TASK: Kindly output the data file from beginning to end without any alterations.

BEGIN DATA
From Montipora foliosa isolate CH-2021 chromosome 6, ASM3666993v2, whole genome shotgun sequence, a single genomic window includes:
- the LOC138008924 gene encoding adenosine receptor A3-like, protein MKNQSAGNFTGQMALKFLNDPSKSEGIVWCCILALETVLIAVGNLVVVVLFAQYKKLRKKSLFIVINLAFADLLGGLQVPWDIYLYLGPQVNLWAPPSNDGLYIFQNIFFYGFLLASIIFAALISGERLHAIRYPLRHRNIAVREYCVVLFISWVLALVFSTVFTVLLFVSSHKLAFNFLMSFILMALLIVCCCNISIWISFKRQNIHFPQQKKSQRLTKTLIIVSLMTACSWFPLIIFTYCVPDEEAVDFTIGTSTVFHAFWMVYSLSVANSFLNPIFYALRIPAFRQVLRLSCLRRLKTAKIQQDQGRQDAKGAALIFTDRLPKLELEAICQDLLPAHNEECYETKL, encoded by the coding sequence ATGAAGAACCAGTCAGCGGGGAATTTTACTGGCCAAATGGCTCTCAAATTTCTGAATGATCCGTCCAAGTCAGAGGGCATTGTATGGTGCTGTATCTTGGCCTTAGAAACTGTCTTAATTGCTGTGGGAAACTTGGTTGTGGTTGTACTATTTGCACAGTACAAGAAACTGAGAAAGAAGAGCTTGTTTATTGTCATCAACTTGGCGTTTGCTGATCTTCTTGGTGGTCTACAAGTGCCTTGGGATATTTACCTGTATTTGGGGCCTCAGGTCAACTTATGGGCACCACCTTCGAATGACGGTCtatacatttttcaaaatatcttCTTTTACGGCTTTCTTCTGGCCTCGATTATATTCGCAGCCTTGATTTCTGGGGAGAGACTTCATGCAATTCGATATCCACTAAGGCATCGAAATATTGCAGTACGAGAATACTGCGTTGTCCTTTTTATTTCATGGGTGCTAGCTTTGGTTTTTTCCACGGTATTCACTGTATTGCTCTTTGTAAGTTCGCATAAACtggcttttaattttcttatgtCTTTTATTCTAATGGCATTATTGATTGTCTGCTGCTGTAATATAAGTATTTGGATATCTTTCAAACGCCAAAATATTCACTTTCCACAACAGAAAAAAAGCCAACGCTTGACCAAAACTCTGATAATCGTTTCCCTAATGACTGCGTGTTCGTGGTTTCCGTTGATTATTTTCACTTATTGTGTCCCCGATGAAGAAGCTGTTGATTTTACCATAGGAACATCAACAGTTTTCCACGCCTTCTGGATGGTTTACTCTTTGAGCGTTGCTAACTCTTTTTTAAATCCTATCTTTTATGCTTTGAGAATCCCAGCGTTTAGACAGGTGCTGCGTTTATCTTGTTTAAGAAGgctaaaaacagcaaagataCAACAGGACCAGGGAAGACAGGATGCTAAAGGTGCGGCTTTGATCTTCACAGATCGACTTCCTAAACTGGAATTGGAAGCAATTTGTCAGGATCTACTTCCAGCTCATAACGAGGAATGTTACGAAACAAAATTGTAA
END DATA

From Montipora foliosa isolate CH-2021 chromosome 6, ASM3666993v2, whole genome shotgun sequence, a single genomic window includes:
- the LOC138008924 gene encoding adenosine receptor A3-like, protein MKNQSAGNFTGQMALKFLNDPSKSEGIVWCCILALETVLIAVGNLVVVVLFAQYKKLRKKSLFIVINLAFADLLGGLQVPWDIYLYLGPQVNLWAPPSNDGLYIFQNIFFYGFLLASIIFAALISGERLHAIRYPLRHRNIAVREYCVVLFISWVLALVFSTVFTVLLFVSSHKLAFNFLMSFILMALLIVCCCNISIWISFKRQNIHFPQQKKSQRLTKTLIIVSLMTACSWFPLIIFTYCVPDEEAVDFTIGTSTVFHAFWMVYSLSVANSFLNPIFYALRIPAFRQVLRLSCLRRLKTAKIQQDQGRQDAKGAALIFTDRLPKLELEAICQDLLPAHNEECYETKL, encoded by the coding sequence ATGAAGAACCAGTCAGCGGGGAATTTTACTGGCCAAATGGCTCTCAAATTTCTGAATGATCCGTCCAAGTCAGAGGGCATTGTATGGTGCTGTATCTTGGCCTTAGAAACTGTCTTAATTGCTGTGGGAAACTTGGTTGTGGTTGTACTATTTGCACAGTACAAGAAACTGAGAAAGAAGAGCTTGTTTATTGTCATCAACTTGGCGTTTGCTGATCTTCTTGGTGGTCTACAAGTGCCTTGGGATATTTACCTGTATTTGGGGCCTCAGGTCAACTTATGGGCACCACCTTCGAATGACGGTCtatacatttttcaaaatatcttCTTTTACGGCTTTCTTCTGGCCTCGATTATATTCGCAGCCTTGATTTCTGGGGAGAGACTTCATGCAATTCGATATCCACTAAGGCATCGAAATATTGCAGTACGAGAATACTGCGTTGTCCTTTTTATTTCATGGGTGCTAGCTTTGGTTTTTTCCACGGTATTCACTGTATTGCTCTTTGTAAGTTCGCATAAACtggcttttaattttcttatgtCTTTTATTCTAATGGCATTATTGATTGTCTGCTGCTGTAATATAAGTATTTGGATATCTTTCAAACGCCAAAATATTCACTTTCCACAACAGAAAAAAAGCCAACGCTTGACCAAAACTCTGATAATCGTTTCCCTAATGACTGCGTGTTCGTGGTTTCCGTTGATTATTTTCACTTATTGTGTCCCCGATGAAGAAGCTGTTGATTTTACCATAGGAACATCAACAGTTTTCCACGCCTTCTGGATGGTTTACTCTTTGAGCGTTGCTAACTCTTTTTTAAATCCTATCTTTTATGCTTTGAGAATCCCAGCGTTTAGACAGGTGCTGCGTTTATCTTGTTTAAGAAGgctaaaaacagcaaagataCAACAGGACCAGGGAAGACAGGATGCTAAAGGTGCGGCTTTGATCTTCACAGATCGACTTCCTAAACTGGAATTGGAAGCAATTTGTCAGGATCTACTTCCAGCTCATAACGAGGAATGTTACGAAACAAAATTGTAA